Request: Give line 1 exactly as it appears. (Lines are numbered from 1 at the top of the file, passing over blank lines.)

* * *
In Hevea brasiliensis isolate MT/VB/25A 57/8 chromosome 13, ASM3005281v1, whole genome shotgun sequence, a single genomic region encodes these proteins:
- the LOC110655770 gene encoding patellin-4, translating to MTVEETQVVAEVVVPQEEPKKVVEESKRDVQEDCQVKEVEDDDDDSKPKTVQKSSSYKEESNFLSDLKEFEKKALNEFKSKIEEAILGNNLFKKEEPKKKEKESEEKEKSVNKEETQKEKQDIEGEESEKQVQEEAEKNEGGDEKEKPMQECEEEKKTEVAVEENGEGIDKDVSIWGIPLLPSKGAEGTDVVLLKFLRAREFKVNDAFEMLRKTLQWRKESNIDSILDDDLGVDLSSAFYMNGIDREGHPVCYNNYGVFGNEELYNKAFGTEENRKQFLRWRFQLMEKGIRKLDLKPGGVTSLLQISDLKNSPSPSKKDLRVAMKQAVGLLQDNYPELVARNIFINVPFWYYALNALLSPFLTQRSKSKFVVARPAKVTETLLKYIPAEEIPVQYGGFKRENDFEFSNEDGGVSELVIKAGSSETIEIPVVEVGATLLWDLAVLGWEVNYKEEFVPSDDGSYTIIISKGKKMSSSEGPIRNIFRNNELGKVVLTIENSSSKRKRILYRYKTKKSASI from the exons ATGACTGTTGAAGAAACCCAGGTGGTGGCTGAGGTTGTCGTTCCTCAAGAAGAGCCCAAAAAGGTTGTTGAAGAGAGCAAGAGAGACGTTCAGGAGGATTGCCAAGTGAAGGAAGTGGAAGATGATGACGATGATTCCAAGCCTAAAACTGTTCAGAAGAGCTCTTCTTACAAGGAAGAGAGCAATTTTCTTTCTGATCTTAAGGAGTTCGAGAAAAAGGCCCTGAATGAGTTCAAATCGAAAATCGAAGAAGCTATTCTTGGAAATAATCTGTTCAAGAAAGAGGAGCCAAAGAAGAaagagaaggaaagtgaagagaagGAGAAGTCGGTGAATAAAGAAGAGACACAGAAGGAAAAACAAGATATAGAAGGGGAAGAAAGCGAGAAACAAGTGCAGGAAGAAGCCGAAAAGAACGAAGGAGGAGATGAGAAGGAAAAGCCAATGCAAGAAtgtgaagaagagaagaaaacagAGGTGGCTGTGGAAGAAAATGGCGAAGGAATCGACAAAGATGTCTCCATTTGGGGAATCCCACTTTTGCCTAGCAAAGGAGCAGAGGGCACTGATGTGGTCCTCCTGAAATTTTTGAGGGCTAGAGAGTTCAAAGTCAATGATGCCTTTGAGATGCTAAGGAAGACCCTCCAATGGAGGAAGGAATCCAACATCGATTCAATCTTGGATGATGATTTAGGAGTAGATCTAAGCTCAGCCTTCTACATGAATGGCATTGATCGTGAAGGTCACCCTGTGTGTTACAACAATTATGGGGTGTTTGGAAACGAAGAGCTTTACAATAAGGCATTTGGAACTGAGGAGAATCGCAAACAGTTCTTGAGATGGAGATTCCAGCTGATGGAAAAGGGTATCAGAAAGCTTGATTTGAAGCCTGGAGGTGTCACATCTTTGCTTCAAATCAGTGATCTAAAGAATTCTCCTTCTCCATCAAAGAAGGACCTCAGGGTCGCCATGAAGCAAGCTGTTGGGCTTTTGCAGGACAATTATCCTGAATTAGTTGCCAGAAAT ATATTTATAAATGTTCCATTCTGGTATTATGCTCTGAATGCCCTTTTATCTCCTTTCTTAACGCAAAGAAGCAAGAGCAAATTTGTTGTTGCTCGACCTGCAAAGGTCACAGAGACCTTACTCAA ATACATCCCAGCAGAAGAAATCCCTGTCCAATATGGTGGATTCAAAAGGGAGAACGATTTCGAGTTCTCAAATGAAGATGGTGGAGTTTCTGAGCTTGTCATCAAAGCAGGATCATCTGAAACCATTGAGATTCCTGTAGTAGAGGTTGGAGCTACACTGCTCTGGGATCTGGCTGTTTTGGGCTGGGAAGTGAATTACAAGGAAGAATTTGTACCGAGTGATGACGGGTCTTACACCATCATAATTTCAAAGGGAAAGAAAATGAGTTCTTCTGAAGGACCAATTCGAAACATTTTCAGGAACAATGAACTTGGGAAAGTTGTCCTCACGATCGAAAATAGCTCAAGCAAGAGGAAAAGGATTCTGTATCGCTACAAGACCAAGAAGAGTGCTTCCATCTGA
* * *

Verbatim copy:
In Hevea brasiliensis isolate MT/VB/25A 57/8 chromosome 13, ASM3005281v1, whole genome shotgun sequence, a single genomic region encodes these proteins: